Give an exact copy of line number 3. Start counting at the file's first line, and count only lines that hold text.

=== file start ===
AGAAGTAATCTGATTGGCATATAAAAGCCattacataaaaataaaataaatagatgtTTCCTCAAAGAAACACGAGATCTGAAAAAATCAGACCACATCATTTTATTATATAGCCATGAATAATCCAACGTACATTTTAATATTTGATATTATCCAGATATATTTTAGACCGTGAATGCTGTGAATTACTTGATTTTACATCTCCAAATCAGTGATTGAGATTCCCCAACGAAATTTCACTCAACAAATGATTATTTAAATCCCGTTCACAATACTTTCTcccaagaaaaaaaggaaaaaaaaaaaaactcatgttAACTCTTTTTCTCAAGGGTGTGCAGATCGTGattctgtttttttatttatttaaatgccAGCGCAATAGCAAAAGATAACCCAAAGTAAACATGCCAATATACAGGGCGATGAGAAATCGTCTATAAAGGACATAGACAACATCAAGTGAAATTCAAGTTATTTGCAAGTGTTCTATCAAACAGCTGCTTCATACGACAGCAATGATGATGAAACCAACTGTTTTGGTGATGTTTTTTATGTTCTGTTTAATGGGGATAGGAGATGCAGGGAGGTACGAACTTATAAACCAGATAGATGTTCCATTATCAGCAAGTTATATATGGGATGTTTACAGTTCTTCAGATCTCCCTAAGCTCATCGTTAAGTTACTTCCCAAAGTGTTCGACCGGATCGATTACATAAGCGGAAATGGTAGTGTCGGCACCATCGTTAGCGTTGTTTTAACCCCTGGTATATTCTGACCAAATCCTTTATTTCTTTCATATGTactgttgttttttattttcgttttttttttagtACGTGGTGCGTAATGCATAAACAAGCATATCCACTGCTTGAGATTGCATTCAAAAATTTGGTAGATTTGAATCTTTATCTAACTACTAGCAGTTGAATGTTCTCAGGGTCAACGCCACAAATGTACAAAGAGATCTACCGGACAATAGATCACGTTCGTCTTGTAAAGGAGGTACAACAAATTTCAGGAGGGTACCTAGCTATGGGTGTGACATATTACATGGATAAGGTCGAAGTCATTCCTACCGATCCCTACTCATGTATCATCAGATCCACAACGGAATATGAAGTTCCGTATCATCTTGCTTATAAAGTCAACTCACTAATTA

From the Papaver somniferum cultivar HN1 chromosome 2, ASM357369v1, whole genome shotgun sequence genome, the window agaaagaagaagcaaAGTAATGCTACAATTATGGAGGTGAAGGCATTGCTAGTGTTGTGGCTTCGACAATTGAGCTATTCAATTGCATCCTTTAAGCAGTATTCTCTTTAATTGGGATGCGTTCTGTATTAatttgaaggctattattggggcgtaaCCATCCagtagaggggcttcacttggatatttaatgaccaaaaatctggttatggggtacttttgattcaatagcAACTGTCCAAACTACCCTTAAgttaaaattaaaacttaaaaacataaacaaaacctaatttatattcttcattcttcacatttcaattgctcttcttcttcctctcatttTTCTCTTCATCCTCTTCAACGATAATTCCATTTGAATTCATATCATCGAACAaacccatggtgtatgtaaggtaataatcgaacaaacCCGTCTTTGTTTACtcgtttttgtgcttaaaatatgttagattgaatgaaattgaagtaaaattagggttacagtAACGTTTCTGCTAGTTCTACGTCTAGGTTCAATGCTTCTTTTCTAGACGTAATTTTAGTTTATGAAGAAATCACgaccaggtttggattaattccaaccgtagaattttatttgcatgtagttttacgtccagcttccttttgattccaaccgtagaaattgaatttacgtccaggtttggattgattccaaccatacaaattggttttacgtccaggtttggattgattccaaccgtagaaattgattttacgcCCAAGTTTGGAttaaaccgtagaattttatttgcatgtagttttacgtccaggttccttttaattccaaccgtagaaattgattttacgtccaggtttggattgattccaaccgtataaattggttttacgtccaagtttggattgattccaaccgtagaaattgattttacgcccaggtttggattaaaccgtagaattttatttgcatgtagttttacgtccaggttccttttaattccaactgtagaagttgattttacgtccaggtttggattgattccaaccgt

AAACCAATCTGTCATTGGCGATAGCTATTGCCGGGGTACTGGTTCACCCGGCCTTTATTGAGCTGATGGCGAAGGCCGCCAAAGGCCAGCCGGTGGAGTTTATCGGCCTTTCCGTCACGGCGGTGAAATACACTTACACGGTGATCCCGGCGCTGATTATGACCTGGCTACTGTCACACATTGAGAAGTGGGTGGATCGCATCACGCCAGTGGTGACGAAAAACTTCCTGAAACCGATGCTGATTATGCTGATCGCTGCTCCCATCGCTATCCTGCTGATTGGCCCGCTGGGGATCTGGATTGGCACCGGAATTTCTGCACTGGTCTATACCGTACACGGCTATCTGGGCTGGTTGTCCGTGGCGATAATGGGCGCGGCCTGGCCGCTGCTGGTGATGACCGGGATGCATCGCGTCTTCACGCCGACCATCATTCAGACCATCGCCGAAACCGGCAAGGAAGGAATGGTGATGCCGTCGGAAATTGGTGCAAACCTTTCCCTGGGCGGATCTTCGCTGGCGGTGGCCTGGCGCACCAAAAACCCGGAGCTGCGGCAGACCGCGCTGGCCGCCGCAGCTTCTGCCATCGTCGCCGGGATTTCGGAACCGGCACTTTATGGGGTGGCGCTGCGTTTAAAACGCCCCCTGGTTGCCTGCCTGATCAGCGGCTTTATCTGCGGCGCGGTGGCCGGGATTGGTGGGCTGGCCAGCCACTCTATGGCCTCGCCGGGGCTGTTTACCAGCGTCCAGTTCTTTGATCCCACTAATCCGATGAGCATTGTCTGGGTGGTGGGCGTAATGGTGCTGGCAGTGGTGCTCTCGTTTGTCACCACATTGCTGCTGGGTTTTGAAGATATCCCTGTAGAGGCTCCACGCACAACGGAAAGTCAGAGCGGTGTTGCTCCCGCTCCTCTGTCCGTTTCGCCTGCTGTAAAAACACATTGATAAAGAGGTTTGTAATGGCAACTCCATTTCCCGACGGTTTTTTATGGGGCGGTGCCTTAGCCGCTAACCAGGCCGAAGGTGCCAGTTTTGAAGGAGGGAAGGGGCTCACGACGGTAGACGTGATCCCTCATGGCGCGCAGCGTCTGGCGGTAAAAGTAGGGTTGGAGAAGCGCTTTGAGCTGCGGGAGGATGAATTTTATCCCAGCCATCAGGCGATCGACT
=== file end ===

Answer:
AAACCAATCTGTCATTGGCGATAGCTATTGCCGGGGTACTGGTTCACCCGGCCTTTATTGAGCTGATGGCGAAGGCCGCCAAAGGCCAGCCGGTGGAGTTTATCGGCCTTTCCGTCACGGCGGTGAAATACACTTACACGGTGATCCCGGCGCTGATTATGACCTGGCTACTGTCACACATTGAGAAGTGGGTGGATCGCATCACGCCAGTGGTGACGAAAAACTTCCTGAAACCGATGCTGATTATGCTGATCGCTGCTCCCATCGCTATCCTGCTGATTGGCCCGCTGGGGATCTGGATTGGCACCGGAATTTCTGCACTGGTCTATACCGTACACGGCTATCTGGGCTGGTTGTCCGTGGCGATAATGGGCGCGGCCTGGCCGCTGCTGGTGATGACCGGGATGCATCGCGTCTTCACGCCGACCATCATTCAGACCATCGCCGAAACCGGCAAGGAAGGAATGGTGATGCCGTCGGAAATTGGTGCAAACCTTTCCCTGGGCGGATCTTCGCTGGCGGTGGCCTGGCGCACCAAAAACCCGGAGCTGCGGCAGACCGCGCTGGCCGCCGCAGCTTCTGCCATCGTCGCCGGGATTTCGGAACCGGCACTTTATGGGGTGGCGCTGCGTTTAAAACGCCCCCTGGTTGCCTGCCTGATCAGCGGCTTTATCTGCGGCGCGGTGGCCGGGATTGGTGGGCTGGCCAGCCACTCTATGGCCTCGCCGGGGCTGTTTACCAGCGTCCAGTTCTTTGATCCCACTAATCCGATGAGCATTGTCTGGGTGGTGGGCGTAATGGTGCTGGCAGTGGTGCTCTCGTTTGTCACCACATTGCTGCTGGGTTTTGAAGATATCCCTGTAGAGGCTCCACGCACAACGGAAAGTCAGAGCGGTGTTGCTCCCGCTCCTCTGTCCGTTTCGCCTGCTGTAAAAACACATTGATAAAGAGGTTTGTAATGGCAACTCCATTTCCCGACGGTTTTTTATGGGGCGGTGCCTTAGCCGCTAACCAGGCCGAAGGTGCCAGTTTTGAAGGAGGGAAGGGGCTCACGACGGTAGACGTGATCCCTCATGGCGCGCAGCGTCTGGCGGTAAAAGTAGGGTTGGAGAAGCGCTTTGAGCTGCGGGAGGATGAATTTTATCCCAGCCATCAGGCGATCGACT